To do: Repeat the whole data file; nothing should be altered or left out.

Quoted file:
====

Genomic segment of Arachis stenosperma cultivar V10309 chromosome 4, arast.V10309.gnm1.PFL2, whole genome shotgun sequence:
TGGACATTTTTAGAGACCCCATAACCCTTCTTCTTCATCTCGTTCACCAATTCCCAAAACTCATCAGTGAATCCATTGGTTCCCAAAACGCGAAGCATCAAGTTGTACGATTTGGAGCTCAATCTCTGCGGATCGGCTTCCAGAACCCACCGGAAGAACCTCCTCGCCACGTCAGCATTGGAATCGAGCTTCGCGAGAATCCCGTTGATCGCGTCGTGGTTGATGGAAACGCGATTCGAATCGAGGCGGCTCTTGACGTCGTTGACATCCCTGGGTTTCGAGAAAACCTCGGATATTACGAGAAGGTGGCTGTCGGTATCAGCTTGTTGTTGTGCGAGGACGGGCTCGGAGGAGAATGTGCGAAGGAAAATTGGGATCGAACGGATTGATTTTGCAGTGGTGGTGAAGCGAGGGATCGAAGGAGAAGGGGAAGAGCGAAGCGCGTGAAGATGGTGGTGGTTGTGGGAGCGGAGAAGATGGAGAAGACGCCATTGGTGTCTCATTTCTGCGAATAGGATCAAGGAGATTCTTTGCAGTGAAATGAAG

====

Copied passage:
Genomic segment of Arachis stenosperma cultivar V10309 chromosome 4, arast.V10309.gnm1.PFL2, whole genome shotgun sequence:
TGGACATTTTTAGAGACCCCATAACCCTTCTTCTTCATCTCGTTCACCAATTCCCAAAACTCATCAGTGAATCCATTGGTTCCCAAAACGCGAAGCATCAAGTTGTACGATTTGGAGCTCAATCTCTGCGGATCGGCTTCCAGAACCCACCGGAAGAACCTCCTCGCCACGTCAGCATTGGAATCGAGCTTCGCGAGAATCCCGTTGATCGCGTCGTGGTTGATGGAAACGCGATTCGAATCGAGGCGGCTCTTGACGTCGTTGACATCCCTGGGTTTCGAGAAAACCTCGGATATTACGAGAAGGTGGCTGTCGGTATCAGCTTGTTGTTGTGCGAGGACGGGCTCGGAGGAGAATGTGCGAAGGAAAATTGGGATCGAACGGATTGATTTTGCAGTGGTGGTGAAGCGAGGGATCGAAGGAGAAGGGGAAGAGCGAAGCGCGTGAAGATGGTGGTGGTTGTGGGAGCGGAGAAGATGGAGAAGACGCCATTGGTGTCTCATTTCTGCGAATAGGATCAAGGAGATTCTTTGCAGTGAAATGAAG